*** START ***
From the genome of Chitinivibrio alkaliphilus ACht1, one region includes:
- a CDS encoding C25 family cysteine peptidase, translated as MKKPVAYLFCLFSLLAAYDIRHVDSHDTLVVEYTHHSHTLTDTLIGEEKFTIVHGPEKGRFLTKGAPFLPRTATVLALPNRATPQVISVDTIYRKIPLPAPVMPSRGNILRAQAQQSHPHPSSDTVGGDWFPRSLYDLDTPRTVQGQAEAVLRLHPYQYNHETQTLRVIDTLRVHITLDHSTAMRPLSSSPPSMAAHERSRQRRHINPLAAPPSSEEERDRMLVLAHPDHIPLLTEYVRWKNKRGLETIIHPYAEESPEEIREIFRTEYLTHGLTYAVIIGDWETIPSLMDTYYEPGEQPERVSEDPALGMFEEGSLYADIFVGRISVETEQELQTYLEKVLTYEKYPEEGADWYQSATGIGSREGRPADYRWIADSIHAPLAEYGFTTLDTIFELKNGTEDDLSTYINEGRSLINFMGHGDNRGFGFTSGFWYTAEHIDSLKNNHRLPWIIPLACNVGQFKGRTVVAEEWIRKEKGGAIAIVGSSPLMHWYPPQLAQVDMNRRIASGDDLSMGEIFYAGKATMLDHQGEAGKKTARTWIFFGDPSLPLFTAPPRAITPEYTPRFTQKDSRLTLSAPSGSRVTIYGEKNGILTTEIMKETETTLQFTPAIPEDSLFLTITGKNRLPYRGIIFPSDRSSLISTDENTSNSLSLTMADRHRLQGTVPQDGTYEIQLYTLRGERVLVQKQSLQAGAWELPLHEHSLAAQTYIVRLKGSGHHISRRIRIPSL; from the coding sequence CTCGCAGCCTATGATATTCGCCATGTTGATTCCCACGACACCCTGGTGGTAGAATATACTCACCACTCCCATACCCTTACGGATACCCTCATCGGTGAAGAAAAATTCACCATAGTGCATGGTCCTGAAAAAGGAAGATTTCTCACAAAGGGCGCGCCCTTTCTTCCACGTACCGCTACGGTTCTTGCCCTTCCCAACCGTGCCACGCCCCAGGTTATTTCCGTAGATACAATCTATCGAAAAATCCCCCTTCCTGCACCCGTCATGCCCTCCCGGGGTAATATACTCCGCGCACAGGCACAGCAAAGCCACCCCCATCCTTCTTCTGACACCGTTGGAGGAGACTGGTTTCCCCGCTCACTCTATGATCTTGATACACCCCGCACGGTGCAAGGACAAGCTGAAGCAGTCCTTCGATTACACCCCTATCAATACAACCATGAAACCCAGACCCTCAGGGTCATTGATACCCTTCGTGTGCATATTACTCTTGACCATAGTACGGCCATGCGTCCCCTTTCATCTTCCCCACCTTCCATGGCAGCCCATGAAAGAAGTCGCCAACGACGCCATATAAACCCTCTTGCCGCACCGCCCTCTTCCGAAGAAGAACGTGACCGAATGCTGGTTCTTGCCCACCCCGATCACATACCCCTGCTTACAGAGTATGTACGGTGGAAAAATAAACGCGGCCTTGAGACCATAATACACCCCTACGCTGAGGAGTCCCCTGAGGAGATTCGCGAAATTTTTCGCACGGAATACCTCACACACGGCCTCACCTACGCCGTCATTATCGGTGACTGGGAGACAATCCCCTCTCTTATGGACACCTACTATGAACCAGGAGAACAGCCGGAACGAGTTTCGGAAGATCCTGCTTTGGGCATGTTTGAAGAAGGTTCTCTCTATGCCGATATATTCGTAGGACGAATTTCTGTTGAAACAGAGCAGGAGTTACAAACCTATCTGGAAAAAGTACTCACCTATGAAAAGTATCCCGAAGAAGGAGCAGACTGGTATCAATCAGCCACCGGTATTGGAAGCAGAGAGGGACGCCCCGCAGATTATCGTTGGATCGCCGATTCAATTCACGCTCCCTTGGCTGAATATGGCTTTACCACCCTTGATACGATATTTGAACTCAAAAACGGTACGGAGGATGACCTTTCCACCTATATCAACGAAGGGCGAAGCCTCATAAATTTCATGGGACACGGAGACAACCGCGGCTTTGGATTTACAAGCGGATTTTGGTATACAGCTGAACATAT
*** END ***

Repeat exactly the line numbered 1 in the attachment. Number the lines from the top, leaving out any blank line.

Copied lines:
From the genome of Chitinivibrio alkaliphilus ACht1, one region includes: